02 December 2010

No good external testing frameworks

External testing frameworks, yuck!

Yesterday I looked at external testing frameworks. I didn't find a satisfactory one. Looking back, I'm not glad that I spent my time on that.

Klink is now at the point where it makes sense to script tests for it. But it's not yet ready for internal, self-driven tests. So I looked for an external testing frameworks. I tried several, and none were satisfactory.


Let's get this out of the way first. Emtest is my emacs test harness. It does not do external testing. Making it do so would take more time than I want to spend on this. So I didn't look at it for this purpose.

But maybe I should have

In retrospect, doing so might have had more satisfying results than spending my time exploring the others. Now I'm wondering whether I should go and do that. It could run the external program as an inferior process. The major work would be writing the expect functionality.

But that's another topic. Right now I'm grousing. Er, I mean reviewing the current state of external testing frameworks.

DejaGNU and Expect

DejaGNU does at least use POSIX-conformant test results. That's a format that I don't entirely agree with, but it's at least more reasonable than some formats out there. I could live with it.

Expect scripts are in TCL, and DejaGNU wants you to write tests in TCL. I had written an expect script years ago, back in the days of dialup. I vaguely remembered it being a PITA, but I thought that maybe my memory was wrong. It wasn't wrong, it was understated.

So I gave Greg a try.


Greg seemed a lot more promising than DejaGNU. It is scripted in Scheme. Scheme vs TCL? No contest!

It is a little bit odd to be using Scheme for a Kernel project, especially since it wants Guile linked in. But I don't think it would be hard to convert it to Kernel.

It's also easier to control than DejaGNU. The command line options are pretty direct, and the documentation is better.

Unfortunately, Greg is badly out of date now1. In particular, out of the box, it is not capable of setting up the terminal-pair that it needs.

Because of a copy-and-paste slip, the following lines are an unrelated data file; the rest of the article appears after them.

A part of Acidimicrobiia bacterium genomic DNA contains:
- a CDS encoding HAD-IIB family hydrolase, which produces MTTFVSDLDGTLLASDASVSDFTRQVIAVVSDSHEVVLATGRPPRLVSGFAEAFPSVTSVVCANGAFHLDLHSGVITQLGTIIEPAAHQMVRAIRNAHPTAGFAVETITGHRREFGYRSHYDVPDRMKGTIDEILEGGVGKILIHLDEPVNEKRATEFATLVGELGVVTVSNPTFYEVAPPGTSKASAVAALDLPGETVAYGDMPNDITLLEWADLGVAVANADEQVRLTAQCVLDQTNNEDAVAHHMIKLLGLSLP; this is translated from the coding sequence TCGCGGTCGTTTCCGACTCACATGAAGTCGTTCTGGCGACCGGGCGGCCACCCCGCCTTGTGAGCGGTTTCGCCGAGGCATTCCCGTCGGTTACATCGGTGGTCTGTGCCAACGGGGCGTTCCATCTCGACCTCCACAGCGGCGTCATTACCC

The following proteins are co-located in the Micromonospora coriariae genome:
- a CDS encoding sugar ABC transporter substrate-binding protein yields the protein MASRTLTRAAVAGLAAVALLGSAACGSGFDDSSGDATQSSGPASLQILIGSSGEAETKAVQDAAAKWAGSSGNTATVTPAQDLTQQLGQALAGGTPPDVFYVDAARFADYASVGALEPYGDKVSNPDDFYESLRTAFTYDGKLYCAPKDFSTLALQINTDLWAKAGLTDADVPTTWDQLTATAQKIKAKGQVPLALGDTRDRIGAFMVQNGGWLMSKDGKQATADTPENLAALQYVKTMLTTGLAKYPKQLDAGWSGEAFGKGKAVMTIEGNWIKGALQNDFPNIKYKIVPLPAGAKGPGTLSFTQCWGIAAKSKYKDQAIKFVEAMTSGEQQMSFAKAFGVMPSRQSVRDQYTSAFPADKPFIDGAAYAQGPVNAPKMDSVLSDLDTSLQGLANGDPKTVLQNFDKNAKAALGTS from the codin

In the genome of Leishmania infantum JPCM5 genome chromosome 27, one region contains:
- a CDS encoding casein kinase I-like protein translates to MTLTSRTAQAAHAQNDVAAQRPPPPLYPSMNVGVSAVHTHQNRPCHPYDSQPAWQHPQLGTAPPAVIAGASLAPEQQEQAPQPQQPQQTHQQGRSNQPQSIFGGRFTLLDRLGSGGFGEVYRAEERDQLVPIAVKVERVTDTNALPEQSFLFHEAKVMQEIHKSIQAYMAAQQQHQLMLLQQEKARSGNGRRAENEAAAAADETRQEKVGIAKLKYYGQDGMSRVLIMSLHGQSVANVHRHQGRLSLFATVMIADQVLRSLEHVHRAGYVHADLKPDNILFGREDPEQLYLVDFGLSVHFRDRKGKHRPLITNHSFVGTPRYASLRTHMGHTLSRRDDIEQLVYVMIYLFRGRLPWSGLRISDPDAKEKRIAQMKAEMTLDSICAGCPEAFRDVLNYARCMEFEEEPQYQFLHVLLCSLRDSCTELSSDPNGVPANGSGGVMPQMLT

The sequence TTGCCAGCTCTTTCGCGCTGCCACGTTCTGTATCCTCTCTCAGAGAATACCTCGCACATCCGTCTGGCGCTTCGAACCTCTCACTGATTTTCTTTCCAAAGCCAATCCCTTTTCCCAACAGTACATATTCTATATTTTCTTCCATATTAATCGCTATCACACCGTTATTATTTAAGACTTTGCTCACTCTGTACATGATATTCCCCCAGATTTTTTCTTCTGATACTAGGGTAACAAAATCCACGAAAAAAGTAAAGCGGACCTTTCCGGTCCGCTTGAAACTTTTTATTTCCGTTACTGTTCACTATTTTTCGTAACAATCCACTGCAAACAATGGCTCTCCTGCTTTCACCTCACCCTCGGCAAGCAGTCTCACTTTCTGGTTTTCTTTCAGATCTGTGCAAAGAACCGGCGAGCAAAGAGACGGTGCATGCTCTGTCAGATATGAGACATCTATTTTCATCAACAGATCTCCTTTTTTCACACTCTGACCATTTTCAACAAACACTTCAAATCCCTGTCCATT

I inspected the code and made it set up the terminal-pair. After that it semi-ran but got the same error on every single pipe. Clearly there's something else that needs to be updated, but now it's less obvious.

I know that Guile converted the function that gives the error to return a wchart some years back, so I suspect that it may be involved. But that's buried deep in Guile's innards and I don't want to fool with it.

The other reason why I'm not fixing Greg is that at the moment Savannah's web interface is down, so I can't see whethr there is a more recent version.

DejaGNU/Expect again

So I gave DejaGNU another try.

While there is a fair amount of documentation for DejaGNU, it's all about how to set it up cross platform. I had to experiment to determine what it wanted. Key trick: It wants to be run in a directory of which subdirectories are named *.t00, *.t05 etc. It will then run all the *.exp files in those subdirectories. I only found that out by looking at an example.

More problems cropped up, related to TCL's stupid syntax. I got it working but I really don't look forward to maintaining this creature.

POSIX-conformant format - not great but tolerable

[This started out as a note where I first talked about DejaGNU, but it grew into a section on its own]

When I say POSIX-conformant test results, it doesn't mean that there's a section of POSIX 1003.3 specifying test result formats. You won't find it, I checked the TOC2. Apparently it's implied thruout.

What POSIX does right:

  • The major taxonomy for tests results is almost right: PASS, FAIL, UNRESOLVED, UNSUPPORTED and UNTESTED.

    DejaGNU extensions add 4 more categories: two for expected failures (XPASS,XFAIL) and 2 for known bugs (KPASS,KFAIL).

What it does wrong: